None of this really and truly matters, because this set as a whole is definitely not that far below official-issue quality, considering at least one of these gigs was professionally recorded and it and several others may at one time and in some configuration have been under consideration for proper release anyway. The Northern California portion was stunningly and quite professionally recorded by a large local radio station, so it is indistinguishable from an official release in most of the significant ways. The third segment, not noticeably much below the sonic standard of the first two, is made up of pre-FM & soundboard-feed mixes, chosen by me, from various northeast US shows in January-July of 1973. The Cleveland segment of the set -- which had erroneously circulated for years as being from Case Western University in Ohio in the Spring of 1972, until it was discovered the Orchestra never played there until 1973 and the wheres and whens were cleared up -- is mine and the legendary Professor Goody's 2008 remaster of what sounds like a first generation DAT of the mix Gregg Bendian made in 1998 for Columbia of the concert, which leaked out with clipping issues in the kick drum that I managed to scrub away with Sound Forge 7 back a few years ago. In addition, somehow the original transfer to the DAT had been slightly slow and the good Prof. G (a true chiropractor of sound) put it back into exact alignment, as he is deservedly renowned for doing.
The Mahavishnu Orchestra
Vital Transformation: live in the USA, 1972-73

Music Hall
Cleveland, OH
EN/goody remaster

 01 introduction
02 Meeting of the Spirits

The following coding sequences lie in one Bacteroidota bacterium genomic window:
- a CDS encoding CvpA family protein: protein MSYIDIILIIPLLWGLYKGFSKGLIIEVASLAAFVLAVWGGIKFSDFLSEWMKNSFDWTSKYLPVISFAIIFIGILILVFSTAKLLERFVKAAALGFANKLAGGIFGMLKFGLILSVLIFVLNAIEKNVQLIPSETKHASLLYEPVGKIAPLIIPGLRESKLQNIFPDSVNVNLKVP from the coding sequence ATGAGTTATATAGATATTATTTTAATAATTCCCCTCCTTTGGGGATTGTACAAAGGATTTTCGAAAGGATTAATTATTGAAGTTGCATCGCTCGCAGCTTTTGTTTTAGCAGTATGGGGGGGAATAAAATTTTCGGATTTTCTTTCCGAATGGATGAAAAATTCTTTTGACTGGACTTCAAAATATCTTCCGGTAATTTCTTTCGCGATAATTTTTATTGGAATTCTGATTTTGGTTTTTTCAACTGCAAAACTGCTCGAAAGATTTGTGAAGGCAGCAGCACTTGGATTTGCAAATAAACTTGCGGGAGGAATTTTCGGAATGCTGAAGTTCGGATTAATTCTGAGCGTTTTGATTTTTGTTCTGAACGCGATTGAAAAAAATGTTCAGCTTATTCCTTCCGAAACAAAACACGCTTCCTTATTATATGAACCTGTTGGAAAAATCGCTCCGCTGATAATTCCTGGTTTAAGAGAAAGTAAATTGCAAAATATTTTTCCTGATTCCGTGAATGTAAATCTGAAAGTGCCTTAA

03 You Know You Know
04 The Dance of Maya
05 The Noonward Race

mobile feed recording mixed by Gregg Bendian for an unissued live LP, remastered by EN and prof. goody
Total time: 1:00:17

Berkeley Community Theater
Berkeley, CA
tom phillips remaster, v.2

01 Birds of Fire
02 Miles Beyond 
03 You Know, You Know
04 Dream
01 One Word
02 The Dance of Maya
03 Sanctuary
04 A Lotus on Irish Streams
05 Vital Transformation

master pre-FM KPFA reels, remastered by tom phillips
Total time: 2:05:42

NY+NE 1973
various locations
New York & New England, USA
early 1973

01 Hope/Celestial Terrestrial Commuters (Century Theater, Buffalo NY 1.27.73)
02 Dawn (Century Theater, Buffalo NY 1.27.73)
03 Trilogy (Yale University, New Haven CT 1.19.73)
04 Awakening (Orpheum Theater, Boston MA 3.11.73)
05 Steppings Tones>Sister Andrea (Music Inn, Lenox MA 7.21.73)

SBD + broadcast mixes, compiled + remastered by EN
Total time: 1:16:32

The Mahavishnu Orchestra:

 John McLaughlin - guitar
Jan Hammer - keyboards
Jerry Goodman - violin
Rick Laird - bass
Billy Cobham - drums

all 3 shows zipped together
1.47 GB FLAC/November 2013 archive link
Did I fail to mention that the Berkeley show presented here, so meticulously and fantastically remastered from the original KPFA-FM radio pre-broadcast reels (digital transfers of them anyhow) by my old friend Tom Phillips, happened 41 years ago last week and not even three miles from where I type this? 
In an even more appropriate symmetry, TMO played the same venue exactly 40 years ago today, on November 16, 1973, but sadly no recording is thought to exist of that event, and certainly not one to rival the high-quality sonics of the previous year's show presented here. So here we are with one (slightly belated but still consummately Orchestrated) anniversary to be celebrated, and another that marks an even four decades of passing time nearly to the moment. Either way, I trust you'll enjoy this fire-forged and famously formative foray into the feistiest Fusion and will join me in a fabulous feast for your ears :)